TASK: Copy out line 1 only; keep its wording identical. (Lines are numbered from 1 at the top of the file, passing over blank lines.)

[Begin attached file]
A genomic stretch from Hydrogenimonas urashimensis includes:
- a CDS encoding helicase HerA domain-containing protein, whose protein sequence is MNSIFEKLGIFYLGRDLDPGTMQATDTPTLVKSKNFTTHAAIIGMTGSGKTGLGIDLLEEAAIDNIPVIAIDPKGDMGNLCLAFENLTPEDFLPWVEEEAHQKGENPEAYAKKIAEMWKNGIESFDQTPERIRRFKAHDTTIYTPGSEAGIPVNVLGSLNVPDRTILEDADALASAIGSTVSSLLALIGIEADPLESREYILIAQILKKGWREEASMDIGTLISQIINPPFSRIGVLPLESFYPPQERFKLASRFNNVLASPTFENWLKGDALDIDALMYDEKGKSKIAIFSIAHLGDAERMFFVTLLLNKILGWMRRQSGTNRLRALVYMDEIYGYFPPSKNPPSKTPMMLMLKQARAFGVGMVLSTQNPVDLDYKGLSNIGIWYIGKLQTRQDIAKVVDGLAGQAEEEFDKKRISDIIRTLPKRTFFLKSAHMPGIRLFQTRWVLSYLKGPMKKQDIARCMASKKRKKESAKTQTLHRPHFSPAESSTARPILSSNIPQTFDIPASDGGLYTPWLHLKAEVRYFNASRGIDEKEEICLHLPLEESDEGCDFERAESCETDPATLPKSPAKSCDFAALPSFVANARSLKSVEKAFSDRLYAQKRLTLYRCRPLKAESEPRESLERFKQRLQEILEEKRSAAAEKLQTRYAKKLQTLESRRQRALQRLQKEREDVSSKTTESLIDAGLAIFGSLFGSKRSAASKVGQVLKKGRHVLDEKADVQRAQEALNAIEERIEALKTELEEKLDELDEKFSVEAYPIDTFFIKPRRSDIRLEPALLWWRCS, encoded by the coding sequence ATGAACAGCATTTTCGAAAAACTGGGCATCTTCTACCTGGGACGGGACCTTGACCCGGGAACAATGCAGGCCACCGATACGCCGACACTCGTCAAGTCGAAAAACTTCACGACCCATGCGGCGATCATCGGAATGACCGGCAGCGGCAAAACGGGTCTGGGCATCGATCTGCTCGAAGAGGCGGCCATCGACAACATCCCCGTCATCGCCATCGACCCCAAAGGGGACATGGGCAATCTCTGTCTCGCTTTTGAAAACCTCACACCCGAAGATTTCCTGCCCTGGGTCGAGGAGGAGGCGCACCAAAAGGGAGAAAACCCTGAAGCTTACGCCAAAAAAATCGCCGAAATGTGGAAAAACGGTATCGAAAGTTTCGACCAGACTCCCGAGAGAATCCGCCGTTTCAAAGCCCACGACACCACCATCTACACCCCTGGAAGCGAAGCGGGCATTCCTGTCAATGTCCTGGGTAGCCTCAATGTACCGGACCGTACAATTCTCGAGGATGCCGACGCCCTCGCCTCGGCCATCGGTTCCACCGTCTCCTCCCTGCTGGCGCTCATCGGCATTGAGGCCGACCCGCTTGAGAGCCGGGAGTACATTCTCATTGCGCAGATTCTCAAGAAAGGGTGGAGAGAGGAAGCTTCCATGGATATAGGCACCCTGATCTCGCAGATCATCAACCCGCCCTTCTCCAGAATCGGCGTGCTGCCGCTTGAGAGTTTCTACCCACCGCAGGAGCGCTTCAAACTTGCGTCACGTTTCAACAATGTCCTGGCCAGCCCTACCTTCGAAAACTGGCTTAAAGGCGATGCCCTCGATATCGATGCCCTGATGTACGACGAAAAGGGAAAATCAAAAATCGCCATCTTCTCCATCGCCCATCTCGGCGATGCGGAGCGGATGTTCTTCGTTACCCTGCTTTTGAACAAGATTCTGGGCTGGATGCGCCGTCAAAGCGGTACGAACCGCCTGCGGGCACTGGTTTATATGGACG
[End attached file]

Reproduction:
A genomic stretch from Hydrogenimonas urashimensis includes: